Defending London Marathon champion Priscah Jeptoo "ready to cope" with strong women's field

Thursday, 10 April 2014
By Zjan Shirinian

Priscah Jeptoo knows she will have her work cut out to defend her London Marathon title, but is confident she is in good shape ©Getty ImagesApril 10 - Defending champion Priscah Jeptoo says she is not complacent but is "ready to cope with everything" as she prepares to defend her Virgin Money London Marathon crown.

The Kenyan beat countrywoman Edna Kiplagat in last year's race, and they will once again take to the start line together.

But with Ethiopian 5,000 and 10,000 metres Olympic and world champion Tirunesh Dibaba also in the mix in what will be her first competitive marathon, Jeptoo knows the competition is fierce.

"I'm ready to cope with everything because I know this is a strong field," said the London 2012 Olympic marathon silver medallist ahead of the race on Sunday (April 13).

"It's not easy.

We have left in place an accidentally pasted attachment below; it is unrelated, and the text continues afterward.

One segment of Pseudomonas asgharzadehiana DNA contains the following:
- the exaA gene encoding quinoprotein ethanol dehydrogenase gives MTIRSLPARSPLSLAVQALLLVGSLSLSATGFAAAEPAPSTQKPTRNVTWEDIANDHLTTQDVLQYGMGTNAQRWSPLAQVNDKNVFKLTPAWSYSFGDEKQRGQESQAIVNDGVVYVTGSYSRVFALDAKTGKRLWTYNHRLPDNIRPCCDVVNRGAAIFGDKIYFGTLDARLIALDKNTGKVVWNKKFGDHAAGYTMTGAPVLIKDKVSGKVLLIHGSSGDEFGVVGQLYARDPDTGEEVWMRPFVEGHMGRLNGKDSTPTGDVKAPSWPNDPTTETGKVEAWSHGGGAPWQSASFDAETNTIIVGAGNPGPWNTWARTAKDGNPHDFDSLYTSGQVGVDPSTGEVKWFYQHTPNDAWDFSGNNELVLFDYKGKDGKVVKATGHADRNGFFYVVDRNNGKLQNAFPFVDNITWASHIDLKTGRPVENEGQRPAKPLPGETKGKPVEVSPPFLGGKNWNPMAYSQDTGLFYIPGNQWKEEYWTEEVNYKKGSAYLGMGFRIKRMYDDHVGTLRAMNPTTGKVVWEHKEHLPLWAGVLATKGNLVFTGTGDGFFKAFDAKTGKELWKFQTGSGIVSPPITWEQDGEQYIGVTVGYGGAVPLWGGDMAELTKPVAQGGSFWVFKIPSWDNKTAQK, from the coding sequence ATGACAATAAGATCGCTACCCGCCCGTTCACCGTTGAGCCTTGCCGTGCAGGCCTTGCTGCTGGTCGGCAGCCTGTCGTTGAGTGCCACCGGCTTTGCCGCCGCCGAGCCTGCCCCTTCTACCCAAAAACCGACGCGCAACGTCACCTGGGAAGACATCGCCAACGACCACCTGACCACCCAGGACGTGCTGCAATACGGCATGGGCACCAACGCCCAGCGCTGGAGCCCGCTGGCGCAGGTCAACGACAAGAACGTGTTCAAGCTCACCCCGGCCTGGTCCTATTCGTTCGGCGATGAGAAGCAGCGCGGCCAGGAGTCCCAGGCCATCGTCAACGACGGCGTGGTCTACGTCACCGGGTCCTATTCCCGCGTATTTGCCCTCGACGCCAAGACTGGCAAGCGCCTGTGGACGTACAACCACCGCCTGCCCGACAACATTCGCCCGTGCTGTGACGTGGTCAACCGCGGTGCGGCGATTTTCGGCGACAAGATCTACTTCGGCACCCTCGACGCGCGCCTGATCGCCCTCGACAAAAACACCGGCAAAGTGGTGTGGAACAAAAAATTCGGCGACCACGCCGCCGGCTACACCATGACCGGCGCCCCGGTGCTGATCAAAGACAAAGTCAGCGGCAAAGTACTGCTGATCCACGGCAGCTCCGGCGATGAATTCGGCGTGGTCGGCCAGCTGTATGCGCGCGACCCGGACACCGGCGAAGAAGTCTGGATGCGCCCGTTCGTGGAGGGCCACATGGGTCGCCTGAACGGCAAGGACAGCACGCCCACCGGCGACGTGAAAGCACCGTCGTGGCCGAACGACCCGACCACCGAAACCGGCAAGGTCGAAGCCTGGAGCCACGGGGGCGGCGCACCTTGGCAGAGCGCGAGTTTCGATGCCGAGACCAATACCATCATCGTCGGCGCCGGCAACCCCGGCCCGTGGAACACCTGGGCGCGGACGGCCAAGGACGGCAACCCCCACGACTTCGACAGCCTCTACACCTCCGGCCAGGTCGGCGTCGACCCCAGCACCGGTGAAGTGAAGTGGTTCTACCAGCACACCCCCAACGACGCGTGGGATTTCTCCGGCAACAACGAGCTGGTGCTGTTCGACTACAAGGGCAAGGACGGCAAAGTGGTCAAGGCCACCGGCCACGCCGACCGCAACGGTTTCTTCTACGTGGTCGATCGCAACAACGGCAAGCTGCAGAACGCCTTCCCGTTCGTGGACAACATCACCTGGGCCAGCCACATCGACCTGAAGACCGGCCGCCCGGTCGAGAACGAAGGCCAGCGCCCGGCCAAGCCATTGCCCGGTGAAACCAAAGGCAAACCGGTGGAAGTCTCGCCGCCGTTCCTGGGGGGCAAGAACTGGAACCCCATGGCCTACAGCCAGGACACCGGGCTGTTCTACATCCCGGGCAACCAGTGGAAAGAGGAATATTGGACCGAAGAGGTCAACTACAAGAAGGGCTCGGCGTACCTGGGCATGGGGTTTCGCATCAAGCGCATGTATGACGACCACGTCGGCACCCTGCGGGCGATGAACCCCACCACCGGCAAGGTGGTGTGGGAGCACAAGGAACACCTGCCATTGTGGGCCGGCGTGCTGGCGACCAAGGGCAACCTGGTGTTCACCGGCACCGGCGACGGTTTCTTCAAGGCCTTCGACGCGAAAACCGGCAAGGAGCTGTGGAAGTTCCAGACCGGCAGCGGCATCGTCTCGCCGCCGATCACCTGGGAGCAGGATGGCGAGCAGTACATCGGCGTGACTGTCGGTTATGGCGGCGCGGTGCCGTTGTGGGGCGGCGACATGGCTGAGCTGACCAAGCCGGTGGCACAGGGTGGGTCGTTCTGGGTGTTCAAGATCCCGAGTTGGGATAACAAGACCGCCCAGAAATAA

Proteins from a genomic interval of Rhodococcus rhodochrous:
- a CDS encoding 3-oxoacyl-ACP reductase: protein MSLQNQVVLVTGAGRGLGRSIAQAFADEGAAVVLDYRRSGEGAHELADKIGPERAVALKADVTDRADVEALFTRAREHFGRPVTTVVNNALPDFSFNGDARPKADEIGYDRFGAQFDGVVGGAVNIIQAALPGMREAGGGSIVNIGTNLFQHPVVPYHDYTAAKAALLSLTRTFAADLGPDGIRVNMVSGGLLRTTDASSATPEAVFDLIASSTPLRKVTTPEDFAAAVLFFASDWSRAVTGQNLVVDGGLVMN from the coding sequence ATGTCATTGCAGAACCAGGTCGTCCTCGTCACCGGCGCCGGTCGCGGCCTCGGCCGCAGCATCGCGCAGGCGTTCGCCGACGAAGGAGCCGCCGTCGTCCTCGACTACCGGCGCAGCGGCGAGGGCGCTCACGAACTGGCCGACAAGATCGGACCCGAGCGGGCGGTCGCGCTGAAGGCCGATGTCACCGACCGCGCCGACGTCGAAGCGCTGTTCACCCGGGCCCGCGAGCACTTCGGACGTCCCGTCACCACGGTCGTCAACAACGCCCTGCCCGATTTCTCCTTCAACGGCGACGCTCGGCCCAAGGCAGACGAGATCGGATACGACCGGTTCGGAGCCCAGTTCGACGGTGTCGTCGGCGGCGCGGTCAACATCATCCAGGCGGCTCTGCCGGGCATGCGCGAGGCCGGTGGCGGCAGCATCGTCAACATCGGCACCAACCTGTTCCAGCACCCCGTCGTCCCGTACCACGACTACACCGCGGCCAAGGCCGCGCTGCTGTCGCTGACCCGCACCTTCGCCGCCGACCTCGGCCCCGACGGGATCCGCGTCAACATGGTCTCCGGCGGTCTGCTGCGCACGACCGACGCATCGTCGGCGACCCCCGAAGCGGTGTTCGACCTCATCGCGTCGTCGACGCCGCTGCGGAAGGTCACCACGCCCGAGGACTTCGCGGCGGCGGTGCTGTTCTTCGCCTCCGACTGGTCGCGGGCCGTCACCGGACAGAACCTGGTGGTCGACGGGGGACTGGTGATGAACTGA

"We have Dibaba with a fast time, and also Tiki [Gelana] is very strong.

"So this is a strong field but I like it because I wanted to improve my time this year.

"In particular I know she [Dibaba] is running faster so it is good on my side so that we improve our time, especially me."

Haile Gebrselassie may not be competing, but he will still be on the London Marathon couse setting the pace for what he says is the best ever field assembled ©Bongarts/Getty ImagesHaile Gebrselassie may not be competing, but he will still be on the London Marathon couse setting the pace for what he says is the best ever field assembled ©Bongarts/Getty Images

The strength of both the women's and men's London Marathon field has been hailed by Ethiopian track legend Haile Gebrselassie, who will run up to the 30 kilometres mark as pacesetter for the men.

"This is the best marathon ever," he said.

"I've never seen such big names in one race.

"Both the men's and women's are like that.

"I'm happy just to be part of it.

"At least I can be there at the start of the race."

But he said the chance of world records being set was less likely because the competition is so fierce.

"The thing is everyone wants to win here," added Gebrselassie.

"This is the London Marathon and the winner is the most important athlete in the world.

"Here, people don't really run for time, they run to win the race."

Ethiopian Tsegaye Kebede is defending his men's London Marathon title, with his chase for a third title set to be a tough task in a field including countryman Ibrahim Jeilan, London 2012 marathon gold medallist Stephen Kiprotich of Uganda and Briton Mo Farah.

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